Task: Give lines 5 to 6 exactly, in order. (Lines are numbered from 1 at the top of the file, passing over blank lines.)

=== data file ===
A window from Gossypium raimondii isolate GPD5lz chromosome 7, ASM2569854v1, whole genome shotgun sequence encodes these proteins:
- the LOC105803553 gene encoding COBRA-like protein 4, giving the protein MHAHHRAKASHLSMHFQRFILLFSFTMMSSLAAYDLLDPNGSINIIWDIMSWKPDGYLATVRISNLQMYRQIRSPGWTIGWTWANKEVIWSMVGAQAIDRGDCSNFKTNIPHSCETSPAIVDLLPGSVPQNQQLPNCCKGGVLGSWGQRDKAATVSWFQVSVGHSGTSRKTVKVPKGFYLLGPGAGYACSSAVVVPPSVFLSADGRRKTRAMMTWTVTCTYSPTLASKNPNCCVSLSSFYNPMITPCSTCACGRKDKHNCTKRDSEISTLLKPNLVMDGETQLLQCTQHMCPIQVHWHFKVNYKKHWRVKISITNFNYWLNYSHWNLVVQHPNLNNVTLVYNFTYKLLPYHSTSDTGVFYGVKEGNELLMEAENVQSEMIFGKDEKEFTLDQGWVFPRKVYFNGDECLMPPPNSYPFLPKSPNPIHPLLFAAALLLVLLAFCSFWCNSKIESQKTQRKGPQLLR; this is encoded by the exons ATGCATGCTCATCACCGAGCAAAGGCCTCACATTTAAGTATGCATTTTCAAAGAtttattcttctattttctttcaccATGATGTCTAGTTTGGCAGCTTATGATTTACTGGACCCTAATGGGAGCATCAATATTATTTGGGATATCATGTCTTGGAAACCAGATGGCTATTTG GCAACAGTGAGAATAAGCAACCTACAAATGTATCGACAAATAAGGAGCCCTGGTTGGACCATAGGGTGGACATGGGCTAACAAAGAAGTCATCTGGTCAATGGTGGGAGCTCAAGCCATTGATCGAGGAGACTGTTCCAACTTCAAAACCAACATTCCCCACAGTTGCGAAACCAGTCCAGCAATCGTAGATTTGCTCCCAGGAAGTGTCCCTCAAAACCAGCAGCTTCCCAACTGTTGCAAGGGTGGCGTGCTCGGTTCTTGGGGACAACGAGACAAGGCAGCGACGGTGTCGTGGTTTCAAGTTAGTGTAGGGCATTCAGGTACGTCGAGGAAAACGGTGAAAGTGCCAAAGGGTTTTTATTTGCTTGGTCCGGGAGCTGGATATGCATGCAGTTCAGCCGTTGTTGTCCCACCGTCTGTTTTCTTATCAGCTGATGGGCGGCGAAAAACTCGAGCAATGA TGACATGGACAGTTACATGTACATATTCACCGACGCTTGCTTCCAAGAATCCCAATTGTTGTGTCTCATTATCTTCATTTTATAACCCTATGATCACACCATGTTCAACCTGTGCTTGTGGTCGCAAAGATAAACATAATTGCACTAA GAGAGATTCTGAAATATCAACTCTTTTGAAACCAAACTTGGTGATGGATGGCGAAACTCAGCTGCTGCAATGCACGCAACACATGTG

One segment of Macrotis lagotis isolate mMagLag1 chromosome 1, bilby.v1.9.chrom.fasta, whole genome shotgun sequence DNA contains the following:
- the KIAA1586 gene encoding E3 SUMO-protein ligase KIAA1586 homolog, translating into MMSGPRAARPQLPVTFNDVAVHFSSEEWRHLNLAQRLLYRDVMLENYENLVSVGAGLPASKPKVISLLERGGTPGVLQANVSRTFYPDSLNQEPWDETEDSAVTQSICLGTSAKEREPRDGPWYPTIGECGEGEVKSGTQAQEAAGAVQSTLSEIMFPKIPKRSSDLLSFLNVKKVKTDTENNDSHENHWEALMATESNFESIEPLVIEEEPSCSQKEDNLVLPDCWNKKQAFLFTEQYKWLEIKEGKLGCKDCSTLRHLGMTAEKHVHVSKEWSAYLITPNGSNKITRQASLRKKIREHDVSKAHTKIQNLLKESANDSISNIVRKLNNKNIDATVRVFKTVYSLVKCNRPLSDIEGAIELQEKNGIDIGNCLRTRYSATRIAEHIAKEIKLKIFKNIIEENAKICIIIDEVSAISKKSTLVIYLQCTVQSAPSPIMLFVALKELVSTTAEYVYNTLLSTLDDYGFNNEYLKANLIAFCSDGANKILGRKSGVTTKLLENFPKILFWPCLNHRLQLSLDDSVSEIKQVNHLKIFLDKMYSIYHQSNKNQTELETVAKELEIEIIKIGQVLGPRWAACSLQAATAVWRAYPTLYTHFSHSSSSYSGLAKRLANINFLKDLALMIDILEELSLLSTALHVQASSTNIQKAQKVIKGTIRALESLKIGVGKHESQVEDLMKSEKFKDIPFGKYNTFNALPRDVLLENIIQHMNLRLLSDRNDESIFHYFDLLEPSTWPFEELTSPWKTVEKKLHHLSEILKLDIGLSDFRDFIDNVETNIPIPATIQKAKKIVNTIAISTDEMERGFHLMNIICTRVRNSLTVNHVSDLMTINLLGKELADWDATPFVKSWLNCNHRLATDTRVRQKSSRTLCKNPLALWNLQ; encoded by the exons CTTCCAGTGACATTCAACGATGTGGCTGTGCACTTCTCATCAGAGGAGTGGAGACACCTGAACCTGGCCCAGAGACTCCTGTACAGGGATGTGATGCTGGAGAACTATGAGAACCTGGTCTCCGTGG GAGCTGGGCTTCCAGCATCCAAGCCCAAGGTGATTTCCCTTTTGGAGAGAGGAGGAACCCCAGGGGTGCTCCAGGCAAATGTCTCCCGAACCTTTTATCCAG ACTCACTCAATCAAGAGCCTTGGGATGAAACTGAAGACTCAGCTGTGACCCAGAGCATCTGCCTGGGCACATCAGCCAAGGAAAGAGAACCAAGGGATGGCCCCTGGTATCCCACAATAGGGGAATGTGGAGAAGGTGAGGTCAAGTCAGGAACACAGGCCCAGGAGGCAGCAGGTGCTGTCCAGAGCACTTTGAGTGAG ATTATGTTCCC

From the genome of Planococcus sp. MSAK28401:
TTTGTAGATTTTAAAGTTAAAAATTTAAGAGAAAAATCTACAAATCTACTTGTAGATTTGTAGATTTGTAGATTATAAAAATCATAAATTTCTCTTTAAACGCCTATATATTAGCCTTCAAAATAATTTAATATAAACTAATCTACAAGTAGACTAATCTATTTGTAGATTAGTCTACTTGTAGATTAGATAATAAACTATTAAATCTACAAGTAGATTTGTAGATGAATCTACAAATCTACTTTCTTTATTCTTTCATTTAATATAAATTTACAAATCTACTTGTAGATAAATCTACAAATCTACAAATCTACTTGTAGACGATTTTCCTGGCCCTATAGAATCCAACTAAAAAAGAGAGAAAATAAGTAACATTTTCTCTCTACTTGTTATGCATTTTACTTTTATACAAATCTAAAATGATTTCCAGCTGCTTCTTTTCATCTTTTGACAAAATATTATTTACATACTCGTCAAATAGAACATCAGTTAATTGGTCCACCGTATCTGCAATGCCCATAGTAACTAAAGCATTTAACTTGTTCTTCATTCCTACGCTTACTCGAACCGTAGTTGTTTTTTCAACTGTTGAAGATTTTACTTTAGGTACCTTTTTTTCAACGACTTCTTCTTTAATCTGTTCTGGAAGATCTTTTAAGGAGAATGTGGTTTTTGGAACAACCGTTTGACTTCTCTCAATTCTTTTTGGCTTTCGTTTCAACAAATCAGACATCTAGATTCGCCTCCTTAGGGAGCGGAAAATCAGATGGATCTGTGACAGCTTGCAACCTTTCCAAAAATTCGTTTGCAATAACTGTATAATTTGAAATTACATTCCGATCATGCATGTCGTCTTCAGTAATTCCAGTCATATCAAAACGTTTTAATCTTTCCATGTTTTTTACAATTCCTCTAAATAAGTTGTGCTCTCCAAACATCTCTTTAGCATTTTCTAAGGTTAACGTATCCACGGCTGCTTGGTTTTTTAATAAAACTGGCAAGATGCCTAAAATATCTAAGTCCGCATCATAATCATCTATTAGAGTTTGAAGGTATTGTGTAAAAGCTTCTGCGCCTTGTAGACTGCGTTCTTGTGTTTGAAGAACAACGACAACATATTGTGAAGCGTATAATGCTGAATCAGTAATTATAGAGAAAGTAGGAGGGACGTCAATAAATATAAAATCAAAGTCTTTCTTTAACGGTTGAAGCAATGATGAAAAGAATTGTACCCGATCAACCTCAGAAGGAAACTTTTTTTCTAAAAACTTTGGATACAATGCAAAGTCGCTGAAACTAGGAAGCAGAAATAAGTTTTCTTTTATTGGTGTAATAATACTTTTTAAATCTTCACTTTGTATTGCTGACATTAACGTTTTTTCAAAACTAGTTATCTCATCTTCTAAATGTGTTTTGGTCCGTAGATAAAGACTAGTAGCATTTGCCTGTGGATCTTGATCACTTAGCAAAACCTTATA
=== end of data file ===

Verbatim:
From the genome of Planococcus sp. MSAK28401:
TTTGTAGATTTTAAAGTTAAAAATTTAAGAGAAAAATCTACAAATCTACTTGTAGATTTGTAGATTTGTAGATTATAAAAATCATAAATTTCTCTTTAAACGCCTATATATTAGCCTTCAAAATAATTTAATATAAACTAATCTACAAGTAGACTAATCTATTTGTAGATTAGTCTACTTGTAGATTAGATAATAAACTATTAAATCTACAAGTAGATTTGTAGATGAATCTACAAATCTACTTTCTTTATTCTTTCATTTAATATAAATTTACAAATCTACTTGTAGATAAATCTACAAATCTACAAATCTACTTGTAGACGATTTTCCTGGCCCTATAGAATCCAACTAAAAAAGAGAGAAAATAAGTAACATTTTCTCTCTACTTGTTATGCATTTTACTTTTATACAAATCTAAAATGATTTCCAGCTGCTTCTTTTCATCTTTTGACAAAATATTATTTACATACTCGTCAAATAGAACATCAGTTAATTGGTCCACCGTATCTGCAATGCCCATAGTAACTAAAGCATTTAACTTGTTCTTCATTCCTACGCTTACTCGAACCGTAGTTGTTTTTTCAACTGTTGAAGATTTTACTTTAGGTACCTTTTTTTCAACGACTTCTTCTTTAATCTGTTCTGGAAGATCTTTTAAGGAGAATGTGGTTTTTGGAACAACCGTTTGACTTCTCTCAATTCTTTTTGGCTTTCGTTTCAACAAATCAGACATCTAGATTCGCCTCCTTAGGGAGCGGAAAATCAGATGGATCTGTGACAGCTTGCAACCTTTCCAAAAATTCGTTTGCAATAACTGTATAATTTGAAATTACATTCCGATCATGCATGTCGTCTTCAGTAATTCCAGTCATATCAAAACGTTTTAATCTTTCCATGTTTTTTACAATTCCTCTAAATAAGTTGTGCTCTCCAAACATCTCTTTAGCATTTTCTAAGGTTAACGTATCCACGGCTGCTTGGTTTTTTAATAAAACTGGCAAGATGCCTAAAATATCTAAGTCCGCATCATAATCATCTATTAGAGTTTGAAGGTATTGTGTAAAAGCTTCTGCGCCTTGTAGACTGCGTTCTTGTGTTTGAAGAACAACGACAACATATTGTGAAGCGTATAATGCTGAATCAGTAATTATAGAGAAAGTAGGAGGGACGTCAATAAATATAAAATCAAAGTCTTTCTTTAACGGTTGAAGCAATGATGAAAAGAATTGTACCCGATCAACCTCAGAAGGAAACTTTTTTTCTAAAAACTTTGGATACAATGCAAAGTCGCTGAAACTAGGAAGCAGAAATAAGTTTTCTTTTATTGGTGTAATAATACTTTTTAAATCTTCACTTTGTATTGCTGACATTAACGTTTTTTCAAAACTAGTTATCTCATCTTCTAAATGTGTTTTGGTCCGTAGATAAAGACTAGTAGCATTTGCCTGTGGATCTTGATCACTTAGCAAAACCTTATA